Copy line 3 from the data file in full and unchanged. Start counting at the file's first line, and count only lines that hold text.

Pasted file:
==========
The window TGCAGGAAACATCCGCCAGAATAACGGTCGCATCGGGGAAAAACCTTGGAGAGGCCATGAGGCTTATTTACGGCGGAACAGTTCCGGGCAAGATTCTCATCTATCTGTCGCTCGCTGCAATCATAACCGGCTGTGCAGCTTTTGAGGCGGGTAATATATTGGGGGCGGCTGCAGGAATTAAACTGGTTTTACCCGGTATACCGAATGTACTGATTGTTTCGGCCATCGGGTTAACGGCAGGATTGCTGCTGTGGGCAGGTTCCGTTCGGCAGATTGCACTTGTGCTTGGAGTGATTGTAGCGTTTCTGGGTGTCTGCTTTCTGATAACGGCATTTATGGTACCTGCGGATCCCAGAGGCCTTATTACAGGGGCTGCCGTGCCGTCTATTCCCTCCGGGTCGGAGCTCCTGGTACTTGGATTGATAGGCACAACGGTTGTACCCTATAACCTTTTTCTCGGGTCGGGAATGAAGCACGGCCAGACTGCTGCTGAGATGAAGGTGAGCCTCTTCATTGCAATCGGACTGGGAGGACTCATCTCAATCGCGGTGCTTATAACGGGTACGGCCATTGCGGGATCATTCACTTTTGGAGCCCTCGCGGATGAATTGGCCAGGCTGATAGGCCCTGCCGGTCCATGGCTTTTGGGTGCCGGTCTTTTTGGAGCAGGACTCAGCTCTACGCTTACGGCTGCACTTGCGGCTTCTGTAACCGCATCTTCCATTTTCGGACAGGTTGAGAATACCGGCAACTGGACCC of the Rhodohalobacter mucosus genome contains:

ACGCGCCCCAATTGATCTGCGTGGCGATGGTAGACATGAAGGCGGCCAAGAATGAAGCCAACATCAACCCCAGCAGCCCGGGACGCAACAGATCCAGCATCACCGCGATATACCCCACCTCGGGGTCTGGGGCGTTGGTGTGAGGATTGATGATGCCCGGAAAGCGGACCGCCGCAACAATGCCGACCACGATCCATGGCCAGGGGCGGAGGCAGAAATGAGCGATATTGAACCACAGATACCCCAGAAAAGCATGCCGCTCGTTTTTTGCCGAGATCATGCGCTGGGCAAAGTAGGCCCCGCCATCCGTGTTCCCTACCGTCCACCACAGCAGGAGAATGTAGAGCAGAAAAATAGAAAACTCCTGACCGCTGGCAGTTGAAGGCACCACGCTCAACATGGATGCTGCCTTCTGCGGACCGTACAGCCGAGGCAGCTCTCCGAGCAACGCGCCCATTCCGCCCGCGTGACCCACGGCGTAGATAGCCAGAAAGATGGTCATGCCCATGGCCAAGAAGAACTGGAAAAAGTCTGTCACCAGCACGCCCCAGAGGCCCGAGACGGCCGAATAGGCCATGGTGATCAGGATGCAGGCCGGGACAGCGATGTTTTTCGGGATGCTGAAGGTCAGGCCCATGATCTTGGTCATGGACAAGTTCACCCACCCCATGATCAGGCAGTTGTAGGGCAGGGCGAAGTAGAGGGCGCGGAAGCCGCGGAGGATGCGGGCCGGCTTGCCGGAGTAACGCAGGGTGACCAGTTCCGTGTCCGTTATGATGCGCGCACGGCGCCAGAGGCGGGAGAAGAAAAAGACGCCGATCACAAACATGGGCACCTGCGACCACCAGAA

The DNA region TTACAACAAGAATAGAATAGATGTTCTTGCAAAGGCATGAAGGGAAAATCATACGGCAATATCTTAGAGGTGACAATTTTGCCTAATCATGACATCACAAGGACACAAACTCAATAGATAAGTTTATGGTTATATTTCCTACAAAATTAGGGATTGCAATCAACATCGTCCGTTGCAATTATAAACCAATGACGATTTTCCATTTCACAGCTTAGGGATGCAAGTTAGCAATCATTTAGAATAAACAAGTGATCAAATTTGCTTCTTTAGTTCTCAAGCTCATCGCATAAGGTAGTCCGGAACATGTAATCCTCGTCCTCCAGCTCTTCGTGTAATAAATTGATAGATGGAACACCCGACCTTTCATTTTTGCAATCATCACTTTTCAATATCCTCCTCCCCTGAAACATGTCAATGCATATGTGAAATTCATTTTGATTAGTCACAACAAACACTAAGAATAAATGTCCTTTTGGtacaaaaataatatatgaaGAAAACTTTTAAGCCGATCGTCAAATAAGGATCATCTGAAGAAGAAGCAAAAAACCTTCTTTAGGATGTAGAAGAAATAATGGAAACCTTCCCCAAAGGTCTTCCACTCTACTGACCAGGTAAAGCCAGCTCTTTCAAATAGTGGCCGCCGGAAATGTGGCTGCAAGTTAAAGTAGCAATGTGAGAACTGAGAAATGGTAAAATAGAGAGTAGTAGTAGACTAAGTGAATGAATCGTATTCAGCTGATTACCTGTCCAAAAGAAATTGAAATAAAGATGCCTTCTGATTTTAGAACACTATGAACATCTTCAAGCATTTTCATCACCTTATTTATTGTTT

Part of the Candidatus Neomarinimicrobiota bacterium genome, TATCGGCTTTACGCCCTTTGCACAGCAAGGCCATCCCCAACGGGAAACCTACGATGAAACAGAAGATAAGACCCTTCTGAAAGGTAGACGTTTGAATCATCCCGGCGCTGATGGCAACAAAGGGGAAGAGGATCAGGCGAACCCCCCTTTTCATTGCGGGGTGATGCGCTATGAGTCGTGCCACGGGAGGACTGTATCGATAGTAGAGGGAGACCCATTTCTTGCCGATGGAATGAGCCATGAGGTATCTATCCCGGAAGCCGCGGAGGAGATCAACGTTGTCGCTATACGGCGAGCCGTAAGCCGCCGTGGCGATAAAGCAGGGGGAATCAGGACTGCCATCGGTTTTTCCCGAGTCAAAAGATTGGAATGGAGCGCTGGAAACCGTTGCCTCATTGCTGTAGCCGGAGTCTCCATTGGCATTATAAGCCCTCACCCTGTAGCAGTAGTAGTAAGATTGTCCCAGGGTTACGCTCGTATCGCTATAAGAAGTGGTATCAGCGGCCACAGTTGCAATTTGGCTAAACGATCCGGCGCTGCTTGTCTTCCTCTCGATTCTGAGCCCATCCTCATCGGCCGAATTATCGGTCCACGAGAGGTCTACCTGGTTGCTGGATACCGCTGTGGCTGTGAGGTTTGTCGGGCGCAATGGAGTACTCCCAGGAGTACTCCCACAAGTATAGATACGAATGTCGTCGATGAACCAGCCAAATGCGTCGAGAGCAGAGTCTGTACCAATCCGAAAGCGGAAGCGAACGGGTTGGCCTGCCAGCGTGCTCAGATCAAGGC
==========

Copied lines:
The DNA region TTACAACAAGAATAGAATAGATGTTCTTGCAAAGGCATGAAGGGAAAATCATACGGCAATATCTTAGAGGTGACAATTTTGCCTAATCATGACATCACAAGGACACAAACTCAATAGATAAGTTTATGGTTATATTTCCTACAAAATTAGGGATTGCAATCAACATCGTCCGTTGCAATTATAAACCAATGACGATTTTCCATTTCACAGCTTAGGGATGCAAGTTAGCAATCATTTAGAATAAACAAGTGATCAAATTTGCTTCTTTAGTTCTCAAGCTCATCGCATAAGGTAGTCCGGAACATGTAATCCTCGTCCTCCAGCTCTTCGTGTAATAAATTGATAGATGGAACACCCGACCTTTCATTTTTGCAATCATCACTTTTCAATATCCTCCTCCCCTGAAACATGTCAATGCATATGTGAAATTCATTTTGATTAGTCACAACAAACACTAAGAATAAATGTCCTTTTGGtacaaaaataatatatgaaGAAAACTTTTAAGCCGATCGTCAAATAAGGATCATCTGAAGAAGAAGCAAAAAACCTTCTTTAGGATGTAGAAGAAATAATGGAAACCTTCCCCAAAGGTCTTCCACTCTACTGACCAGGTAAAGCCAGCTCTTTCAAATAGTGGCCGCCGGAAATGTGGCTGCAAGTTAAAGTAGCAATGTGAGAACTGAGAAATGGTAAAATAGAGAGTAGTAGTAGACTAAGTGAATGAATCGTATTCAGCTGATTACCTGTCCAAAAGAAATTGAAATAAAGATGCCTTCTGATTTTAGAACACTATGAACATCTTCAAGCATTTTCATCACCTTATTTATTGTTT